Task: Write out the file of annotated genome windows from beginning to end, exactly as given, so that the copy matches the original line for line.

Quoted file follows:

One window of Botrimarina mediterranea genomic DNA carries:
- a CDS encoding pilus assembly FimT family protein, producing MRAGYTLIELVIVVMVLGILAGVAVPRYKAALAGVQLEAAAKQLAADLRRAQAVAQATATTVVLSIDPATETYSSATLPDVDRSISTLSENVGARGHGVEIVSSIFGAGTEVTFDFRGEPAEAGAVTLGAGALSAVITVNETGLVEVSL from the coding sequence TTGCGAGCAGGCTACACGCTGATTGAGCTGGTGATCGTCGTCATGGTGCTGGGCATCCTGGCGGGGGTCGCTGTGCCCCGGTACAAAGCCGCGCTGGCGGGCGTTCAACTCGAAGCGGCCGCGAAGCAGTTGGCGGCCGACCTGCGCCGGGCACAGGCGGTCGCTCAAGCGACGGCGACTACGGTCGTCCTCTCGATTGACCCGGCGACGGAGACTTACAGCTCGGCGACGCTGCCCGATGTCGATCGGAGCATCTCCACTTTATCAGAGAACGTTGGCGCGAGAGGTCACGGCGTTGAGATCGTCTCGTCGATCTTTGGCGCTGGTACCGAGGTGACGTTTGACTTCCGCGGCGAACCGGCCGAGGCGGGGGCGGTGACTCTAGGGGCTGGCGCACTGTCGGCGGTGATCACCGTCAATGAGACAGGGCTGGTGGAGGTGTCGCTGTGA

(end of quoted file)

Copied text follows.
One window of Botrimarina mediterranea genomic DNA carries:
- a CDS encoding pilus assembly FimT family protein, producing MRAGYTLIELVIVVMVLGILAGVAVPRYKAALAGVQLEAAAKQLAADLRRAQAVAQATATTVVLSIDPATETYSSATLPDVDRSISTLSENVGARGHGVEIVSSIFGAGTEVTFDFRGEPAEAGAVTLGAGALSAVITVNETGLVEVSL from the coding sequence TTGCGAGCAGGCTACACGCTGATTGAGCTGGTGATCGTCGTCATGGTGCTGGGCATCCTGGCGGGGGTCGCTGTGCCCCGGTACAAAGCCGCGCTGGCGGGCGTTCAACTCGAAGCGGCCGCGAAGCAGTTGGCGGCCGACCTGCGCCGGGCACAGGCGGTCGCTCAAGCGACGGCGACTACGGTCGTCCTCTCGATTGACCCGGCGACGGAGACTTACAGCTCGGCGACGCTGCCCGATGTCGATCGGAGCATCTCCACTTTATCAGAGAACGTTGGCGCGAGAGGTCACGGCGTTGAGATCGTCTCGTCGATCTTTGGCGCTGGTACCGAGGTGACGTTTGACTTCCGCGGCGAACCGGCCGAGGCGGGGGCGGTGACTCTAGGGGCTGGCGCACTGTCGGCGGTGATCACCGTCAATGAGACAGGGCTGGTGGAGGTGTCGCTGTGA